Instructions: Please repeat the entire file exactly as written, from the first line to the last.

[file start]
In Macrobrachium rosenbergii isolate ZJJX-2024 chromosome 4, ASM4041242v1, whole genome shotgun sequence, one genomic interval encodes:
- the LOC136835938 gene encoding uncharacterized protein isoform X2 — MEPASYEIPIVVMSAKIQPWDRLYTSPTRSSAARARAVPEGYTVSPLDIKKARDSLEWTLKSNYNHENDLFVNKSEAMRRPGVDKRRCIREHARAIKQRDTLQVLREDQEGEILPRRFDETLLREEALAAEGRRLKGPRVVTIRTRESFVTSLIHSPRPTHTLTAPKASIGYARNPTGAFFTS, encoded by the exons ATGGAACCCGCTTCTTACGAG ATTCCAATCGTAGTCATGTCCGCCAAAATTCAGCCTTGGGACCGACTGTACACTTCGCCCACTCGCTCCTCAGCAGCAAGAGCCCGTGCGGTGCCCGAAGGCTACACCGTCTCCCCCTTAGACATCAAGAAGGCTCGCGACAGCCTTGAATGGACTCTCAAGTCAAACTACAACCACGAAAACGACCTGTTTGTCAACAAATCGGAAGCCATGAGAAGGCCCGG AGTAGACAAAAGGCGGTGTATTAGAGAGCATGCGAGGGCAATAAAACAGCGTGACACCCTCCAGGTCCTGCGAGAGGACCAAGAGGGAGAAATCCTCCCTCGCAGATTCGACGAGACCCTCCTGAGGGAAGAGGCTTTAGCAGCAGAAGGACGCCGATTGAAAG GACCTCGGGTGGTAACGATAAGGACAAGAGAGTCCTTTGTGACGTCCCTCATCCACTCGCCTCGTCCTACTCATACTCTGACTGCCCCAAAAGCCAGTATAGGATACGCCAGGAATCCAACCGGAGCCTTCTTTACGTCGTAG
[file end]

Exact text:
In Macrobrachium rosenbergii isolate ZJJX-2024 chromosome 4, ASM4041242v1, whole genome shotgun sequence, one genomic interval encodes:
- the LOC136835938 gene encoding uncharacterized protein isoform X2 — MEPASYEIPIVVMSAKIQPWDRLYTSPTRSSAARARAVPEGYTVSPLDIKKARDSLEWTLKSNYNHENDLFVNKSEAMRRPGVDKRRCIREHARAIKQRDTLQVLREDQEGEILPRRFDETLLREEALAAEGRRLKGPRVVTIRTRESFVTSLIHSPRPTHTLTAPKASIGYARNPTGAFFTS, encoded by the exons ATGGAACCCGCTTCTTACGAG ATTCCAATCGTAGTCATGTCCGCCAAAATTCAGCCTTGGGACCGACTGTACACTTCGCCCACTCGCTCCTCAGCAGCAAGAGCCCGTGCGGTGCCCGAAGGCTACACCGTCTCCCCCTTAGACATCAAGAAGGCTCGCGACAGCCTTGAATGGACTCTCAAGTCAAACTACAACCACGAAAACGACCTGTTTGTCAACAAATCGGAAGCCATGAGAAGGCCCGG AGTAGACAAAAGGCGGTGTATTAGAGAGCATGCGAGGGCAATAAAACAGCGTGACACCCTCCAGGTCCTGCGAGAGGACCAAGAGGGAGAAATCCTCCCTCGCAGATTCGACGAGACCCTCCTGAGGGAAGAGGCTTTAGCAGCAGAAGGACGCCGATTGAAAG GACCTCGGGTGGTAACGATAAGGACAAGAGAGTCCTTTGTGACGTCCCTCATCCACTCGCCTCGTCCTACTCATACTCTGACTGCCCCAAAAGCCAGTATAGGATACGCCAGGAATCCAACCGGAGCCTTCTTTACGTCGTAG